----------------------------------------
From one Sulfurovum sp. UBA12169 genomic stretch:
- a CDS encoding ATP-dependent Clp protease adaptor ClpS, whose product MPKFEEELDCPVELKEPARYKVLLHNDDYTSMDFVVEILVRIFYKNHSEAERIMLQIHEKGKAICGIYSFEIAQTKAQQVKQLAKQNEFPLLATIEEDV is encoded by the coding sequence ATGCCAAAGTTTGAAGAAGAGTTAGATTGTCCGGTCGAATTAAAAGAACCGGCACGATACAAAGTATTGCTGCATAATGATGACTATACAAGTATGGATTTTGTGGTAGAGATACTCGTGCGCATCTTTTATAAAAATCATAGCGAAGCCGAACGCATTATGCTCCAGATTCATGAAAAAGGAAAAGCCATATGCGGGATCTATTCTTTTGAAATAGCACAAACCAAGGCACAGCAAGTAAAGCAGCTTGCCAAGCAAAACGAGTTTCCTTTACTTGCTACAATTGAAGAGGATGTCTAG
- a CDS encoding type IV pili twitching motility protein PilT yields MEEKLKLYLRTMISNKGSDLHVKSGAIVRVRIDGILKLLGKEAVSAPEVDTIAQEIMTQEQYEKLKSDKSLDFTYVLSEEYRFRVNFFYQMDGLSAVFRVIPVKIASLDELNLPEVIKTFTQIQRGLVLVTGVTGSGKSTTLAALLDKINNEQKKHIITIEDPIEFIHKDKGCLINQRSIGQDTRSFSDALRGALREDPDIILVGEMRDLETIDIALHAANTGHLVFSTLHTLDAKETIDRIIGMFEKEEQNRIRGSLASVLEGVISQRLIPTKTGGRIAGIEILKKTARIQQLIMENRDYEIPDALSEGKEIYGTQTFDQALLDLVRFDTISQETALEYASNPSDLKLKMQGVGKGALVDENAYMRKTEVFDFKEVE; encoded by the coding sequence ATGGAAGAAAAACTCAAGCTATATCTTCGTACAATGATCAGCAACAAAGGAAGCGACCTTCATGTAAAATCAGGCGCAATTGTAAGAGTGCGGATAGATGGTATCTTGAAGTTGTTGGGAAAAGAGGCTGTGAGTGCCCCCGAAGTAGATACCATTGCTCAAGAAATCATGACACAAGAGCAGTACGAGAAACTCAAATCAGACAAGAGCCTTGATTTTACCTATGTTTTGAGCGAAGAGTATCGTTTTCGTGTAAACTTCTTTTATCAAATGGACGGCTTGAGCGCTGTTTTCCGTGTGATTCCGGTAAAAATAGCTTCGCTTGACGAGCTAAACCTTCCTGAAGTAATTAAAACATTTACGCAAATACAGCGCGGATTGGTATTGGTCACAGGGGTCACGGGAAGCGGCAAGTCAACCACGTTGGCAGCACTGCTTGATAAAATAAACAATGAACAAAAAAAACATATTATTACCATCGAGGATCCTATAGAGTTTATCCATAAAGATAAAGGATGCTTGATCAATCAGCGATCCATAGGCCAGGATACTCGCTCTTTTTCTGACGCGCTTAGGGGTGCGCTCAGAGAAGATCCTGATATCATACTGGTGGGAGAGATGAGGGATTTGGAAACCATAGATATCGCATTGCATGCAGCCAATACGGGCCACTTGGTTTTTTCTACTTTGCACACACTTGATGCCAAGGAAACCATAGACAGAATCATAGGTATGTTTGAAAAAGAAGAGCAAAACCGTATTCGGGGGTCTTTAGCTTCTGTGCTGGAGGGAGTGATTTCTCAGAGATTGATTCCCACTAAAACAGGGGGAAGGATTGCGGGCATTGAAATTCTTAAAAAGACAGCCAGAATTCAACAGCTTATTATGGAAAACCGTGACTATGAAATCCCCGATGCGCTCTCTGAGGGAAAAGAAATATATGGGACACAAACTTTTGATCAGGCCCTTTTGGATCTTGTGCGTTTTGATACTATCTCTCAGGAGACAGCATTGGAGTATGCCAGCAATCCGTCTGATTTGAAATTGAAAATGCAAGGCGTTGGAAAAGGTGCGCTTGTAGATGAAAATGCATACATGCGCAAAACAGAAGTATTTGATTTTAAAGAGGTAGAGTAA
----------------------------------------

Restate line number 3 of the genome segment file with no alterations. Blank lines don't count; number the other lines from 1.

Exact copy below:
- a CDS encoding type IV pili twitching motility protein PilT yields MEEKLKLYLRTMISNKGSDLHVKSGAIVRVRIDGILKLLGKEAVSAPEVDTIAQEIMTQEQYEKLKSDKSLDFTYVLSEEYRFRVNFFYQMDGLSAVFRVIPVKIASLDELNLPEVIKTFTQIQRGLVLVTGVTGSGKSTTLAALLDKINNEQKKHIITIEDPIEFIHKDKGCLINQRSIGQDTRSFSDALRGALREDPDIILVGEMRDLETIDIALHAANTGHLVFSTLHTLDAKETIDRIIGMFEKEEQNRIRGSLASVLEGVISQRLIPTKTGGRIAGIEILKKTARIQQLIMENRDYEIPDALSEGKEIYGTQTFDQALLDLVRFDTISQETALEYASNPSDLKLKMQGVGKGALVDENAYMRKTEVFDFKEVE; encoded by the coding sequence ATGGAAGAAAAACTCAAGCTATATCTTCGTACAATGATCAGCAACAAAGGAAGCGACCTTCATGTAAAATCAGGCGCAATTGTAAGAGTGCGGATAGATGGTATCTTGAAGTTGTTGGGAAAAGAGGCTGTGAGTGCCCCCGAAGTAGATACCATTGCTCAAGAAATCATGACACAAGAGCAGTACGAGAAACTCAAATCAGACAAGAGCCTTGATTTTACCTATGTTTTGAGCGAAGAGTATCGTTTTCGTGTAAACTTCTTTTATCAAATGGACGGCTTGAGCGCTGTTTTCCGTGTGATTCCGGTAAAAATAGCTTCGCTTGACGAGCTAAACCTTCCTGAAGTAATTAAAACATTTACGCAAATACAGCGCGGATTGGTATTGGTCACAGGGGTCACGGGAAGCGGCAAGTCAACCACGTTGGCAGCACTGCTTGATAAAATAAACAATGAACAAAAAAAACATATTATTACCATCGAGGATCCTATAGAGTTTATCCATAAAGATAAAGGATGCTTGATCAATCAGCGATCCATAGGCCAGGATACTCGCTCTTTTTCTGACGCGCTTAGGGGTGCGCTCAGAGAAGATCCTGATATCATACTGGTGGGAGAGATGAGGGATTTGGAAACCATAGATATCGCATTGCATGCAGCCAATACGGGCCACTTGGTTTTTTCTACTTTGCACACACTTGATGCCAAGGAAACCATAGACAGAATCATAGGTATGTTTGAAAAAGAAGAGCAAAACCGTATTCGGGGGTCTTTAGCTTCTGTGCTGGAGGGAGTGATTTCTCAGAGATTGATTCCCACTAAAACAGGGGGAAGGATTGCGGGCATTGAAATTCTTAAAAAGACAGCCAGAATTCAACAGCTTATTATGGAAAACCGTGACTATGAAATCCCCGATGCGCTCTCTGAGGGAAAAGAAATATATGGGACACAAACTTTTGATCAGGCCCTTTTGGATCTTGTGCGTTTTGATACTATCTCTCAGGAGACAGCATTGGAGTATGCCAGCAATCCGTCTGATTTGAAATTGAAAATGCAAGGCGTTGGAAAAGGTGCGCTTGTAGATGAAAATGCATACATGCGCAAAACAGAAGTATTTGATTTTAAAGAGGTAGAGTAA